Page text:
Grade Level of Students Participating
Number of Students Participating per Year
Approximately 4,000 students across approximately 350 colleges and universities
Year Organization Began
Relationship to the public education system
Interfaith Youth Core works with both public and private colleges. IFYC offers programming for “the full campus ecosystem, working with student leaders, faculty, staff, and whole institutions.”
Organization’s Vision and Mission
“IFYC’s vision is to make interfaith cooperation a social norm. Because higher education models social good and produces the human and intellectual capital for change, IFYC partners with institutions of higher learning to elevate the civic priority of interfaith cooperation.”
Brief Description of Program Activities
IFYC’s programs aim to develop college students and college campuses as leaders in interfaith cooperation and to “change the public discourse about religion from one of inevitable conflict to one of cooperation.” The organization’s work is guided by the understanding that “positive, meaningful relationships across differences” and “appreciative knowledge of other traditions” drive positive attitudes towards interfaith cooperation. Programs are designed to help students develop the vision, knowledge, and skills needed “to create the spaces, organize the social processes and craft the conversations such that people who orient around religion differently can have a common life together and in so doing build pluralism.”
IFYC holds interfaith leadership institutes for undergraduates from around the country and their faculty/staff advisors. IFYC also organizes Better Together, a network of interfaith student leaders who support one another in their work.
In addition, IFYC partners with whole institutions to help them develop their campus strategy for building interfaith cooperation and leadership on campus. IFYC also offers online professional development opportunities for faculty and administrators and works with faculty to develop the field of interfaith studies, including course offerings, certificate programs, and majors.
Program Content: Intrapersonal Competencies
IFYC focuses on four qualities of interfaith leadership: grit, craft, relatability, and leading with pluralism. Grit is important to IFYC because students who engage in interfaith work will likely encounter some views that they do not like, or even find offensive. They will need to be able to deal with these experiences.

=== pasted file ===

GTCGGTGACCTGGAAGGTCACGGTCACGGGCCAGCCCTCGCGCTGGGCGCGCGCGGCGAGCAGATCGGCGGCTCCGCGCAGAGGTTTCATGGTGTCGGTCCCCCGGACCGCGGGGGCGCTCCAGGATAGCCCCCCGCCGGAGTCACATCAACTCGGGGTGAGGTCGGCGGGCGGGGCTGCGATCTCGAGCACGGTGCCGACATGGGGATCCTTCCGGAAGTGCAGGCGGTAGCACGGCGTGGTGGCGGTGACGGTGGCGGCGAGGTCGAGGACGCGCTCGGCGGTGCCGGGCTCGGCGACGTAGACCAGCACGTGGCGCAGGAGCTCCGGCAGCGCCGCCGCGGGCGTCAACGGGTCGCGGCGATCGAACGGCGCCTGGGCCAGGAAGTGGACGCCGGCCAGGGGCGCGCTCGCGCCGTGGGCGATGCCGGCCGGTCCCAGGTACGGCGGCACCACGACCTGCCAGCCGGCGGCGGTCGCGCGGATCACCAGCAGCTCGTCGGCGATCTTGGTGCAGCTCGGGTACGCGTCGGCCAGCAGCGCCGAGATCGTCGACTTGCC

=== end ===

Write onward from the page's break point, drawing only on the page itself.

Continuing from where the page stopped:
Craft “refers to deep commitment to the work of interfaith leadership, to knowing the big and little things [one has] to do to achieve excellence, to continually honing your skills, and to appreciating both the process of building interfaith cooperation and the end goal of pluralism.”
Program Content: Interpersonal Competencies
Relatability is a quality of interfaith leadership because “to be an effective social change agent, people have to want to listen to you. And for that to happen, you have to make yourself relatable.”
Leading with pluralism means “choosing to highlight the inspiring things you have in common with another person or community,” particularly by paying attention to the “resonances between different traditions.”
Program Content: Cognitive Competencies
IFYC’s model helps students develop a “radar screen,” or an awareness and understanding of current religious diversity issues. Developing this radar screen entails:
1. Being attentive to the religious diversity that is present in one’s daily civic space
2. Understanding “the religious energies of relevant current events
3. Keeping up with long-term trends in religion
4. Having appreciative knowledge of other traditions”
Program Content: Attitudes and Values
IFYC aims to strengthen commitment to religious pluralism defined as:
- “Respect for people’s diverse religious and non-religious identities,
- Mutually inspiring relationships between people of different backgrounds, and
- Common action for the common good.”
Program Content: Pedagogy/Active Engagement of Students
IFYC is guided by a belief in the power of student leadership. Networking and collaboration among student leaders is a key element of their approach.
Additional Links of Note
This article by IFYC Founder and President Eboo Patel, Vice President of Institutional Engagement Katie Bringman Baxter, and Director of Academic and Curricular Initiatives Noah Silverman, published in the Winter 2015 edition of Liberal Education, a publication of the Association of American Colleges and Universities, discusses nine key practices that IFYC has identified for colleges’ and universities’ interfaith work: http://www.aacu.org/liberaleducation/2015/winter-spring/patel
All of the information in this profile comes from the Interfaith Youth Core website, a phone interview with the director of marketing and communications in June 2016, and excerpts from the organization’s business plan shared by the director of marketing and communications in June 2016.